Tuesday 26 February 2013


A rather idiosyncratic pair, ‘Big Sam’ and his Ural. 

This was taken at the Cossack Owners Club rally at Kenmore, Scotland in 1994.

Going Home

MZ ETZ250 outside town where it was built

Water Hazard

Old Flames

I came across some old photos at the weekend and will be putting some up over the next few days.

This is my brand new Dnepr MT11 'Roadster'  the day it was delivered, which would have been something like March 1990.


Tuesday 19 February 2013


When engineering becomes a work of art.

(Via: redjeep)


(Via: bikepost)

That Sinking Feeling

With the weather being half decent last Sunday I dragged the Dnepr out into the light to have a better look at it and to start breaking it down to get a better look at things. 

My original plan had been to replace obviously worn and damaged parts, but essentially leave the machine as it was. Well, the bad news is that after this weekend I'm not so sure that I'll get away with doing that. It looks like there will be a lot more work needed on this particular machine than I had anticipated.

Taking the bike apart was a bit of an eye-opener, and not in a good way. First things I removed were the non-standard tank, seat and mudguards, and it looks like they'll all need replacing as they're full of holes and none of them were properly attached in the first place.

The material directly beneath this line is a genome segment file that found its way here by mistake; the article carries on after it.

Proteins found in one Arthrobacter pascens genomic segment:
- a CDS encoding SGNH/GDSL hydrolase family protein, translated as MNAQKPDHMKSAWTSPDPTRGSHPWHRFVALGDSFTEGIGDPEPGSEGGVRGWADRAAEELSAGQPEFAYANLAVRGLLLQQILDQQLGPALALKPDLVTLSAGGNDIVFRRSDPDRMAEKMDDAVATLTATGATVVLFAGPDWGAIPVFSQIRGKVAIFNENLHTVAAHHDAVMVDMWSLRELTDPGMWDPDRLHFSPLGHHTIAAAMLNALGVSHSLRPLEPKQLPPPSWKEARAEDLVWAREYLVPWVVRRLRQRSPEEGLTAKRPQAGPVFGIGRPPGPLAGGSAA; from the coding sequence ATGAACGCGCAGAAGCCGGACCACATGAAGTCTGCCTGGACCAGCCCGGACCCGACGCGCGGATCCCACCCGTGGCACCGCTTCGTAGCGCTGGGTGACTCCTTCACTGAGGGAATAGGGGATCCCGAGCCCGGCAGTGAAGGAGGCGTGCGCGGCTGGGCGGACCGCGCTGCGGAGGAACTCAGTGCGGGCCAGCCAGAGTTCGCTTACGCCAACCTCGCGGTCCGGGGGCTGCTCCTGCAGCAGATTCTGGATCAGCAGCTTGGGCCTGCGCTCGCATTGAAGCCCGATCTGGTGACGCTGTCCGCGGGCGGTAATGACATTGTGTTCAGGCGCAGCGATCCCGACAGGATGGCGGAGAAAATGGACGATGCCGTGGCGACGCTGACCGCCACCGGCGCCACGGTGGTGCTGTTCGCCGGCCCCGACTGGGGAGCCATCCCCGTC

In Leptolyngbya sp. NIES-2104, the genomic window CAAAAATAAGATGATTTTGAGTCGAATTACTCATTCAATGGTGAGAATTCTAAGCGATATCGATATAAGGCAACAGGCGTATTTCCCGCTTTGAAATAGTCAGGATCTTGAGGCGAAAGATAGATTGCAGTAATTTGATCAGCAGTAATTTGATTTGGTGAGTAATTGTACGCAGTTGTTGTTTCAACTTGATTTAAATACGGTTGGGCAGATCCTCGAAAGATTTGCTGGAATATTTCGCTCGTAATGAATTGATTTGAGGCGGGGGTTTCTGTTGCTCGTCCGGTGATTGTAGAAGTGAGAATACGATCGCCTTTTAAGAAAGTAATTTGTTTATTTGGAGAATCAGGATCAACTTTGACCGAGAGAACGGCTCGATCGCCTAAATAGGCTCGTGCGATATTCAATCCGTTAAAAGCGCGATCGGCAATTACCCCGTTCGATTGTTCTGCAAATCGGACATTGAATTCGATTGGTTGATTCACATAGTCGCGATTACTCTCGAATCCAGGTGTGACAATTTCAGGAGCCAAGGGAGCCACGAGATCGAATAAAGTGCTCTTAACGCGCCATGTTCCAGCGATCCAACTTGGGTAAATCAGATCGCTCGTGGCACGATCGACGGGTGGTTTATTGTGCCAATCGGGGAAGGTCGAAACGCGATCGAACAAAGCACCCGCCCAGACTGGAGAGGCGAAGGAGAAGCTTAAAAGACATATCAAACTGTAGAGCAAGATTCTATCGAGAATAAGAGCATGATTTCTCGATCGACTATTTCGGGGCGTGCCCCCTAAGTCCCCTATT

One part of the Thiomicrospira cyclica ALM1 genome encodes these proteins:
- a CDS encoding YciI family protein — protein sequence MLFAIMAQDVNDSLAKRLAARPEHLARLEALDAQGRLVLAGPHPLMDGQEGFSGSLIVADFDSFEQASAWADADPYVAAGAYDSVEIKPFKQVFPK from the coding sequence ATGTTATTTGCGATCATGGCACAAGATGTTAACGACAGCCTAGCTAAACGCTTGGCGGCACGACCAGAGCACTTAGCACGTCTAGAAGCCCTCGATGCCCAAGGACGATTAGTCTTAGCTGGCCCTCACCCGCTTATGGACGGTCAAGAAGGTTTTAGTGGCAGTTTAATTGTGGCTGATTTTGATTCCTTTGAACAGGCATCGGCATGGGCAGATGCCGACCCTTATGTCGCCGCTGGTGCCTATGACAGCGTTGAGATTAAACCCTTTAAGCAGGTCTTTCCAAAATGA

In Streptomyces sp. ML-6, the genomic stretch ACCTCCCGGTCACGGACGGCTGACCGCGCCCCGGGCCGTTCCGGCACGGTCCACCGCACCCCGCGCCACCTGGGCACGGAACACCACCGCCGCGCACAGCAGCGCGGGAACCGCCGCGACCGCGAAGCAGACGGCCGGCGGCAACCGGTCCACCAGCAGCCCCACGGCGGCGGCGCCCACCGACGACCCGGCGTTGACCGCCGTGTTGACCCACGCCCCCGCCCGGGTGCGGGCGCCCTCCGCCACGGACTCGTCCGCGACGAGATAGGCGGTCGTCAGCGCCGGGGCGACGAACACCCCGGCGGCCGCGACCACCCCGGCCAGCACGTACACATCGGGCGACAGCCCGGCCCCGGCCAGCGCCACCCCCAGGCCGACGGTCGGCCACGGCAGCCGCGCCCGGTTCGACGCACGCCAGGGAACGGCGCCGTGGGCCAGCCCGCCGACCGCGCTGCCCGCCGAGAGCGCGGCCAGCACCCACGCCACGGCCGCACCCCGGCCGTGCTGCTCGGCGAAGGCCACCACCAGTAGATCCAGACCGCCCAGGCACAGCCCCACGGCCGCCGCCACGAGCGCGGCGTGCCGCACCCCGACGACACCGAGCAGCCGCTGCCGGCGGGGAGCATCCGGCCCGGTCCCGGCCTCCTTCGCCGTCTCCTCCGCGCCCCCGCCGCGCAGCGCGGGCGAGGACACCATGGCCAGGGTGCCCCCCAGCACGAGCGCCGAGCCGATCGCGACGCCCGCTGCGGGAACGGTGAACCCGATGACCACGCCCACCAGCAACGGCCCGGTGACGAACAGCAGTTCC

Rusty fasteners are to be expected, but what I found was a mix of imperial, metric and some weird Russian pitch, as well as chewed-up self-tapping screws and a copious use of cable ties and electrical tape where it couldn't be seen. There were also an awful lot of cheap washers used to pad things out and compensate for the fact that nothing fitted properly.

The metric and Russian stuff I can understand, but the imperial stuff and the self-tapping screws were obviously what the previous owner had lying around his garage. Its not that nuts and bolts even cost that much, for goodness sake.

This looks like it might get expensive. Oh, caveat emptor.